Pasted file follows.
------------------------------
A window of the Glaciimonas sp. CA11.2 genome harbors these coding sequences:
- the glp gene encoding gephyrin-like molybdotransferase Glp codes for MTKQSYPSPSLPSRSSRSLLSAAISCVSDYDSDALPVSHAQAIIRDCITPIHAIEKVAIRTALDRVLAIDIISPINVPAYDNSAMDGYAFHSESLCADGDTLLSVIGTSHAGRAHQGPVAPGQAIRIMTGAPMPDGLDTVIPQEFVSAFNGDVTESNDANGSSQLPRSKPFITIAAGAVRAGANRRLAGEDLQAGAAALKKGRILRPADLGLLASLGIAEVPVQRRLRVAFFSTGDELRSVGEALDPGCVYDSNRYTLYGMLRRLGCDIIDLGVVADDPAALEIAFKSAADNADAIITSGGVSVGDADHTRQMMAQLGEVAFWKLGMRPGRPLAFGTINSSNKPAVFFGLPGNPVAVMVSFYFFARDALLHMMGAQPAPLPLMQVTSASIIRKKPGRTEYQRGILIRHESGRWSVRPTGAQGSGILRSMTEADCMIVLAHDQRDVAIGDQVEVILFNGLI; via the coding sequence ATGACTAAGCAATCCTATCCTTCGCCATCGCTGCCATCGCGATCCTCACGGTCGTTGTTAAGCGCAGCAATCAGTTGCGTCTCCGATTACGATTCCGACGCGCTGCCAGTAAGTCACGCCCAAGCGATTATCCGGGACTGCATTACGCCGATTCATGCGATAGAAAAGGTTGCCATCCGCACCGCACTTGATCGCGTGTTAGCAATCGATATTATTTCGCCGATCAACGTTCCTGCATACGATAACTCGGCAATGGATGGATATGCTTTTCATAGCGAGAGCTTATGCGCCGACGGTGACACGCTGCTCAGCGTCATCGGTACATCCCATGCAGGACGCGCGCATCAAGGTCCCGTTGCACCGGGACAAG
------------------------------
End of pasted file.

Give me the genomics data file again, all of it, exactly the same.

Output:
A window of the Glaciimonas sp. CA11.2 genome harbors these coding sequences:
- the glp gene encoding gephyrin-like molybdotransferase Glp codes for MTKQSYPSPSLPSRSSRSLLSAAISCVSDYDSDALPVSHAQAIIRDCITPIHAIEKVAIRTALDRVLAIDIISPINVPAYDNSAMDGYAFHSESLCADGDTLLSVIGTSHAGRAHQGPVAPGQAIRIMTGAPMPDGLDTVIPQEFVSAFNGDVTESNDANGSSQLPRSKPFITIAAGAVRAGANRRLAGEDLQAGAAALKKGRILRPADLGLLASLGIAEVPVQRRLRVAFFSTGDELRSVGEALDPGCVYDSNRYTLYGMLRRLGCDIIDLGVVADDPAALEIAFKSAADNADAIITSGGVSVGDADHTRQMMAQLGEVAFWKLGMRPGRPLAFGTINSSNKPAVFFGLPGNPVAVMVSFYFFARDALLHMMGAQPAPLPLMQVTSASIIRKKPGRTEYQRGILIRHESGRWSVRPTGAQGSGILRSMTEADCMIVLAHDQRDVAIGDQVEVILFNGLI; via the coding sequence ATGACTAAGCAATCCTATCCTTCGCCATCGCTGCCATCGCGATCCTCACGGTCGTTGTTAAGCGCAGCAATCAGTTGCGTCTCCGATTACGATTCCGACGCGCTGCCAGTAAGTCACGCCCAAGCGATTATCCGGGACTGCATTACGCCGATTCATGCGATAGAAAAGGTTGCCATCCGCACCGCACTTGATCGCGTGTTAGCAATCGATATTATTTCGCCGATCAACGTTCCTGCATACGATAACTCGGCAATGGATGGATATGCTTTTCATAGCGAGAGCTTATGCGCCGACGGTGACACGCTGCTCAGCGTCATCGGTACATCCCATGCAGGACGCGCGCATCAAGGTCCCGTTGCACCGGGACAAG